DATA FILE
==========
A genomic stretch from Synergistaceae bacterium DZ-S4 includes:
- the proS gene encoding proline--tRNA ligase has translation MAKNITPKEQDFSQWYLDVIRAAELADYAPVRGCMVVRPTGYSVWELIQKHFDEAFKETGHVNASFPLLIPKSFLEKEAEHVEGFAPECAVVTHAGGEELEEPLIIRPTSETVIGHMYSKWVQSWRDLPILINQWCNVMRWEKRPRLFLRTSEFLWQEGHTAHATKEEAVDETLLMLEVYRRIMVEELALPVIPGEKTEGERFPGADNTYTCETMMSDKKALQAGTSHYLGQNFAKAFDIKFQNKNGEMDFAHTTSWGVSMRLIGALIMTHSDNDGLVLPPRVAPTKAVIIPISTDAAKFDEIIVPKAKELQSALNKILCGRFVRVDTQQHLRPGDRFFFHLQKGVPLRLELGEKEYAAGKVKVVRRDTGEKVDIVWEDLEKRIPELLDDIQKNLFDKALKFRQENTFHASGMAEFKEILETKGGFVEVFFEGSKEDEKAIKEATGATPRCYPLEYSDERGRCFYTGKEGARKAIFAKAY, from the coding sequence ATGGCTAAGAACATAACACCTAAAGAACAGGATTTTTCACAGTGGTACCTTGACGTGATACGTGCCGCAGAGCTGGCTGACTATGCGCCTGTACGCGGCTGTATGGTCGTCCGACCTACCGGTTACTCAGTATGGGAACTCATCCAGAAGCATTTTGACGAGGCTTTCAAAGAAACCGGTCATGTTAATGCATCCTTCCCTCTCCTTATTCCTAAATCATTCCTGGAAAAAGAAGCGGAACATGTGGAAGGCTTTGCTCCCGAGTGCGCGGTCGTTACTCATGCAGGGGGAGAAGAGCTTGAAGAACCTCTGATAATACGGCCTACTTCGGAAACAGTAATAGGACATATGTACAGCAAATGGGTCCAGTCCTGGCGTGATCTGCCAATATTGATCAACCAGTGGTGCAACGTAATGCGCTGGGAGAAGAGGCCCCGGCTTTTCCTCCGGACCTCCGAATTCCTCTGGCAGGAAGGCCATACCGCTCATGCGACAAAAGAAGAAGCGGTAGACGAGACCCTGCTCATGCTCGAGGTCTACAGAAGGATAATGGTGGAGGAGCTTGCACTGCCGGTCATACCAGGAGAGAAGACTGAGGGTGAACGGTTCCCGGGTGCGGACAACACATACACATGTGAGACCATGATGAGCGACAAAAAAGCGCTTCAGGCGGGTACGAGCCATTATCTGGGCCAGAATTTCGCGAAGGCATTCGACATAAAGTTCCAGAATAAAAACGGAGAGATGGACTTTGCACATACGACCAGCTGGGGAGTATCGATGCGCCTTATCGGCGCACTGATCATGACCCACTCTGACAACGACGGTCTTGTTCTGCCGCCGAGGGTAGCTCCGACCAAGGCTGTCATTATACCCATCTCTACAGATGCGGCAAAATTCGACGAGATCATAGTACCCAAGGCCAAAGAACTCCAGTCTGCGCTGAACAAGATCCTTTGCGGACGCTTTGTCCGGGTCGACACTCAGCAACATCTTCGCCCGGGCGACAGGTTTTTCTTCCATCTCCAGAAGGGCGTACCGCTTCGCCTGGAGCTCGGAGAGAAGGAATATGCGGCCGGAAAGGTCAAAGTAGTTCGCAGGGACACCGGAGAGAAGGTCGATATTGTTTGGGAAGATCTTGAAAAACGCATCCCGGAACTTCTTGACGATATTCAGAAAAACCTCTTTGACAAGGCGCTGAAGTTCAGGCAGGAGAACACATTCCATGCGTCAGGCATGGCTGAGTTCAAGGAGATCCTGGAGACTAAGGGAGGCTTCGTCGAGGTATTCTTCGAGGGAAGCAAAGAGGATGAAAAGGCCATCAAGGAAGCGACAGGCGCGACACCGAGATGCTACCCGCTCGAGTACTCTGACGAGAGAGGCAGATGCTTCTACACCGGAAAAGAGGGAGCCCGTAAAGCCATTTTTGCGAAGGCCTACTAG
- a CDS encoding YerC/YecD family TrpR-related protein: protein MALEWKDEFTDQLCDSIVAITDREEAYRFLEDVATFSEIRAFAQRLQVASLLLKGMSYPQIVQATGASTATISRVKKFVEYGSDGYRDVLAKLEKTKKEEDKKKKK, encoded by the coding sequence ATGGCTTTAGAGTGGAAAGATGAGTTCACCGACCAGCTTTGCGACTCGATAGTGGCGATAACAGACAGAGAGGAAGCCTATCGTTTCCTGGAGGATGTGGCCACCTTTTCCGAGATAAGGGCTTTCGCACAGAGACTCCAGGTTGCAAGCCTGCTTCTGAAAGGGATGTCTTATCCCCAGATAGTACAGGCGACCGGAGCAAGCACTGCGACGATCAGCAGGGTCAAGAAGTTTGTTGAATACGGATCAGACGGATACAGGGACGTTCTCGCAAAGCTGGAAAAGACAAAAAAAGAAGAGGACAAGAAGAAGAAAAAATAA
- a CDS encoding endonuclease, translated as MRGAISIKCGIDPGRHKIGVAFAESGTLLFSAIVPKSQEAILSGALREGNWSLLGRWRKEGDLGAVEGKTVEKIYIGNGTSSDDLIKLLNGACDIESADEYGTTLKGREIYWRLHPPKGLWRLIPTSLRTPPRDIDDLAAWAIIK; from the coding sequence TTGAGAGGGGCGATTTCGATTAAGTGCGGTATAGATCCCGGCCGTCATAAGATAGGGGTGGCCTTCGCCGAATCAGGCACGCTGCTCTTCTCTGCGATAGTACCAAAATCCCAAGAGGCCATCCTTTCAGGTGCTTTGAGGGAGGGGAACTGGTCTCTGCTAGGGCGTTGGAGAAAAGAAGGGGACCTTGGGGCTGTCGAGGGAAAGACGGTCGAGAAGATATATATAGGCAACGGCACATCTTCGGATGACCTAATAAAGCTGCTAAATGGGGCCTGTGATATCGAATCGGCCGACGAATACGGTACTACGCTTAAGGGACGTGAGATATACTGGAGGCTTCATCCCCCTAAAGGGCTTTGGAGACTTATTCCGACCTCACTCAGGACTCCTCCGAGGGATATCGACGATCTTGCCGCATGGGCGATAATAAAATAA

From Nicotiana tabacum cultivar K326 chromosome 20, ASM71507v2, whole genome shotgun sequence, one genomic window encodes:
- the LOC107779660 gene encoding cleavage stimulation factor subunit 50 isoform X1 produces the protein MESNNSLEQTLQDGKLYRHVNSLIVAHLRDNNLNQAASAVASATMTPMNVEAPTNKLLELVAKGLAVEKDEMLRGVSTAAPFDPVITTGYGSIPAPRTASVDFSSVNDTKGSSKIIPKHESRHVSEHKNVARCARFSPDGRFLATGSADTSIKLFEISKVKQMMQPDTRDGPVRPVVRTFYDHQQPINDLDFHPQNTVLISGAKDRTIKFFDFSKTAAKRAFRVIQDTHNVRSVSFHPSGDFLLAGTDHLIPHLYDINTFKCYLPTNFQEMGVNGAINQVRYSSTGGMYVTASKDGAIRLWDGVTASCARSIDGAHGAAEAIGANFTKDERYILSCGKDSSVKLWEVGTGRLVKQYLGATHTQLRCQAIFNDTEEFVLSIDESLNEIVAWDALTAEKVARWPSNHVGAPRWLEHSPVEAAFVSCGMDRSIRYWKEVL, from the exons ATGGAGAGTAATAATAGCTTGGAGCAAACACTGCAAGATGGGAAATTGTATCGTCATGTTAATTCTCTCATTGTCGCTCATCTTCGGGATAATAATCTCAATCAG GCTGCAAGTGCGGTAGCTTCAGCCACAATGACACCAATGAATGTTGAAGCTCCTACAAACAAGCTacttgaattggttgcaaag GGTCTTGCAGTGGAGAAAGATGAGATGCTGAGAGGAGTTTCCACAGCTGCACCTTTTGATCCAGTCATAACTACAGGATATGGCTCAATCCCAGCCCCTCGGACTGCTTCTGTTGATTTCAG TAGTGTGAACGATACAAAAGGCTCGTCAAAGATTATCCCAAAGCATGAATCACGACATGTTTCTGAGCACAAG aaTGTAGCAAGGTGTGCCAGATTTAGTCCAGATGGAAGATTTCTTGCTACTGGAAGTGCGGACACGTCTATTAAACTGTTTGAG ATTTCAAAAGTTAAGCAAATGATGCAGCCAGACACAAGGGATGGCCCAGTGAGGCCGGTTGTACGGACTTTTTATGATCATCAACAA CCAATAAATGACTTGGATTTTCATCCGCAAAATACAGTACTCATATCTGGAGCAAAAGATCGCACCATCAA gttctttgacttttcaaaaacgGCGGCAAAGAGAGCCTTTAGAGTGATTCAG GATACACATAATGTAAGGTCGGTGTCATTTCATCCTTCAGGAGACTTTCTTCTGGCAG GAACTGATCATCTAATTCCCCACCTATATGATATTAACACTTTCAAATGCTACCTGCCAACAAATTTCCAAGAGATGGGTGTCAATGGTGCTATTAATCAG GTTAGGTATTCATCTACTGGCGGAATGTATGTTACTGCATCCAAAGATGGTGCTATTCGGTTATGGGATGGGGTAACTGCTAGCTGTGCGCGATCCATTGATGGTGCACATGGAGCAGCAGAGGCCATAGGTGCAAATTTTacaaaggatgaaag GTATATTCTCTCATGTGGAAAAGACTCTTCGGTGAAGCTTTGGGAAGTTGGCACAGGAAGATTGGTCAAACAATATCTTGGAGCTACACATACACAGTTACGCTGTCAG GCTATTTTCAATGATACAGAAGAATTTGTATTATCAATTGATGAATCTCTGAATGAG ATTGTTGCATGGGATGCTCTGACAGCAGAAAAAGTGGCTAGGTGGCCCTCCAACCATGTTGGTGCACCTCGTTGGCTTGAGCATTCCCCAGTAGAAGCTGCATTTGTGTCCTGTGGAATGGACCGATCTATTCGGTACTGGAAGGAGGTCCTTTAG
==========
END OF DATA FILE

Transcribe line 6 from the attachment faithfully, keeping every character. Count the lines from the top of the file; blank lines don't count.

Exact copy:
- the LOC107779660 gene encoding cleavage stimulation factor subunit 50 isoform X1 produces the protein MESNNSLEQTLQDGKLYRHVNSLIVAHLRDNNLNQAASAVASATMTPMNVEAPTNKLLELVAKGLAVEKDEMLRGVSTAAPFDPVITTGYGSIPAPRTASVDFSSVNDTKGSSKIIPKHESRHVSEHKNVARCARFSPDGRFLATGSADTSIKLFEISKVKQMMQPDTRDGPVRPVVRTFYDHQQPINDLDFHPQNTVLISGAKDRTIKFFDFSKTAAKRAFRVIQDTHNVRSVSFHPSGDFLLAGTDHLIPHLYDINTFKCYLPTNFQEMGVNGAINQVRYSSTGGMYVTASKDGAIRLWDGVTASCARSIDGAHGAAEAIGANFTKDERYILSCGKDSSVKLWEVGTGRLVKQYLGATHTQLRCQAIFNDTEEFVLSIDESLNEIVAWDALTAEKVARWPSNHVGAPRWLEHSPVEAAFVSCGMDRSIRYWKEVL, from the exons ATGGAGAGTAATAATAGCTTGGAGCAAACACTGCAAGATGGGAAATTGTATCGTCATGTTAATTCTCTCATTGTCGCTCATCTTCGGGATAATAATCTCAATCAG GCTGCAAGTGCGGTAGCTTCAGCCACAATGACACCAATGAATGTTGAAGCTCCTACAAACAAGCTacttgaattggttgcaaag GGTCTTGCAGTGGAGAAAGATGAGATGCTGAGAGGAGTTTCCACAGCTGCACCTTTTGATCCAGTCATAACTACAGGATATGGCTCAATCCCAGCCCCTCGGACTGCTTCTGTTGATTTCAG TAGTGTGAACGATACAAAAGGCTCGTCAAAGATTATCCCAAAGCATGAATCACGACATGTTTCTGAGCACAAG aaTGTAGCAAGGTGTGCCAGATTTAGTCCAGATGGAAGATTTCTTGCTACTGGAAGTGCGGACACGTCTATTAAACTGTTTGAG ATTTCAAAAGTTAAGCAAATGATGCAGCCAGACACAAGGGATGGCCCAGTGAGGCCGGTTGTACGGACTTTTTATGATCATCAACAA CCAATAAATGACTTGGATTTTCATCCGCAAAATACAGTACTCATATCTGGAGCAAAAGATCGCACCATCAA gttctttgacttttcaaaaacgGCGGCAAAGAGAGCCTTTAGAGTGATTCAG GATACACATAATGTAAGGTCGGTGTCATTTCATCCTTCAGGAGACTTTCTTCTGGCAG GAACTGATCATCTAATTCCCCACCTATATGATATTAACACTTTCAAATGCTACCTGCCAACAAATTTCCAAGAGATGGGTGTCAATGGTGCTATTAATCAG GTTAGGTATTCATCTACTGGCGGAATGTATGTTACTGCATCCAAAGATGGTGCTATTCGGTTATGGGATGGGGTAACTGCTAGCTGTGCGCGATCCATTGATGGTGCACATGGAGCAGCAGAGGCCATAGGTGCAAATTTTacaaaggatgaaag GTATATTCTCTCATGTGGAAAAGACTCTTCGGTGAAGCTTTGGGAAGTTGGCACAGGAAGATTGGTCAAACAATATCTTGGAGCTACACATACACAGTTACGCTGTCAG GCTATTTTCAATGATACAGAAGAATTTGTATTATCAATTGATGAATCTCTGAATGAG ATTGTTGCATGGGATGCTCTGACAGCAGAAAAAGTGGCTAGGTGGCCCTCCAACCATGTTGGTGCACCTCGTTGGCTTGAGCATTCCCCAGTAGAAGCTGCATTTGTGTCCTGTGGAATGGACCGATCTATTCGGTACTGGAAGGAGGTCCTTTAG